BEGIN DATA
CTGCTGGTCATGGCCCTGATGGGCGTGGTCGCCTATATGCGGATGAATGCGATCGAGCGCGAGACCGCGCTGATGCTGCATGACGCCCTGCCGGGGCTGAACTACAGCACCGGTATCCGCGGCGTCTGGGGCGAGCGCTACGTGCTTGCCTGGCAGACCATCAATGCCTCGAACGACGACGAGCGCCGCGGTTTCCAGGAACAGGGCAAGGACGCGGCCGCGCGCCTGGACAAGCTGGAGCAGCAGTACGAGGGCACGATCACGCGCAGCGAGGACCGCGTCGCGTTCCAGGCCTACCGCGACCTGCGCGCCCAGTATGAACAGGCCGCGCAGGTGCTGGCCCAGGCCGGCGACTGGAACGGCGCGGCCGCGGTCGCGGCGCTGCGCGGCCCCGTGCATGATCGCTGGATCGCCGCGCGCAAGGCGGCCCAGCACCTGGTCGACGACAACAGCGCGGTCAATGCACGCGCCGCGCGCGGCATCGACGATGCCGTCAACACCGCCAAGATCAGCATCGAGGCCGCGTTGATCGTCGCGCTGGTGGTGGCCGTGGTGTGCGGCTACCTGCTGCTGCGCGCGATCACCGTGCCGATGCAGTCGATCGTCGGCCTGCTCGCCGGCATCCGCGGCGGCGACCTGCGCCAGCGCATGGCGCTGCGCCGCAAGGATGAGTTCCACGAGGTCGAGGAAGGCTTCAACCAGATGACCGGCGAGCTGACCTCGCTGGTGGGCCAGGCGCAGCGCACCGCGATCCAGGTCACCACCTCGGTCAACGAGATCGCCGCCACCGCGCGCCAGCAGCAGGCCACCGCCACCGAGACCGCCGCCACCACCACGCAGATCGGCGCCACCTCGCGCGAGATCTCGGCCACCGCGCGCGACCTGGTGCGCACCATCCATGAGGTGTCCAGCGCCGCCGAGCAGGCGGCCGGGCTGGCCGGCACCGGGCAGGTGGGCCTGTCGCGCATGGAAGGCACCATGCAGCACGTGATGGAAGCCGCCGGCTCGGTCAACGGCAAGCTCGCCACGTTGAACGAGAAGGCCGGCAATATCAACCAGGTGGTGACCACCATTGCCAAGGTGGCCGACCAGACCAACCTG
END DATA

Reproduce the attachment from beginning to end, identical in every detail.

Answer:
CTGCTGGTCATGGCCCTGATGGGCGTGGTCGCCTATATGCGGATGAATGCGATCGAGCGCGAGACCGCGCTGATGCTGCATGACGCCCTGCCGGGGCTGAACTACAGCACCGGTATCCGCGGCGTCTGGGGCGAGCGCTACGTGCTTGCCTGGCAGACCATCAATGCCTCGAACGACGACGAGCGCCGCGGTTTCCAGGAACAGGGCAAGGACGCGGCCGCGCGCCTGGACAAGCTGGAGCAGCAGTACGAGGGCACGATCACGCGCAGCGAGGACCGCGTCGCGTTCCAGGCCTACCGCGACCTGCGCGCCCAGTATGAACAGGCCGCGCAGGTGCTGGCCCAGGCCGGCGACTGGAACGGCGCGGCCGCGGTCGCGGCGCTGCGCGGCCCCGTGCATGATCGCTGGATCGCCGCGCGCAAGGCGGCCCAGCACCTGGTCGACGACAACAGCGCGGTCAATGCACGCGCCGCGCGCGGCATCGACGATGCCGTCAACACCGCCAAGATCAGCATCGAGGCCGCGTTGATCGTCGCGCTGGTGGTGGCCGTGGTGTGCGGCTACCTGCTGCTGCGCGCGATCACCGTGCCGATGCAGTCGATCGTCGGCCTGCTCGCCGGCATCCGCGGCGGCGACCTGCGCCAGCGCATGGCGCTGCGCCGCAAGGATGAGTTCCACGAGGTCGAGGAAGGCTTCAACCAGATGACCGGCGAGCTGACCTCGCTGGTGGGCCAGGCGCAGCGCACCGCGATCCAGGTCACCACCTCGGTCAACGAGATCGCCGCCACCGCGCGCCAGCAGCAGGCCACCGCCACCGAGACCGCCGCCACCACCACGCAGATCGGCGCCACCTCGCGCGAGATCTCGGCCACCGCGCGCGACCTGGTGCGCACCATCCATGAGGTGTCCAGCGCCGCCGAGCAGGCGGCCGGGCTGGCCGGCACCGGGCAGGTGGGCCTGTCGCGCATGGAAGGCACCATGCAGCACGTGATGGAAGCCGCCGGCTCGGTCAACGGCAAGCTCGCCACGTTGAACGAGAAGGCCGGCAATATCAACCAGGTGGTGACCACCATTGCCAAGGTGGCCGACCAGACCAACCTG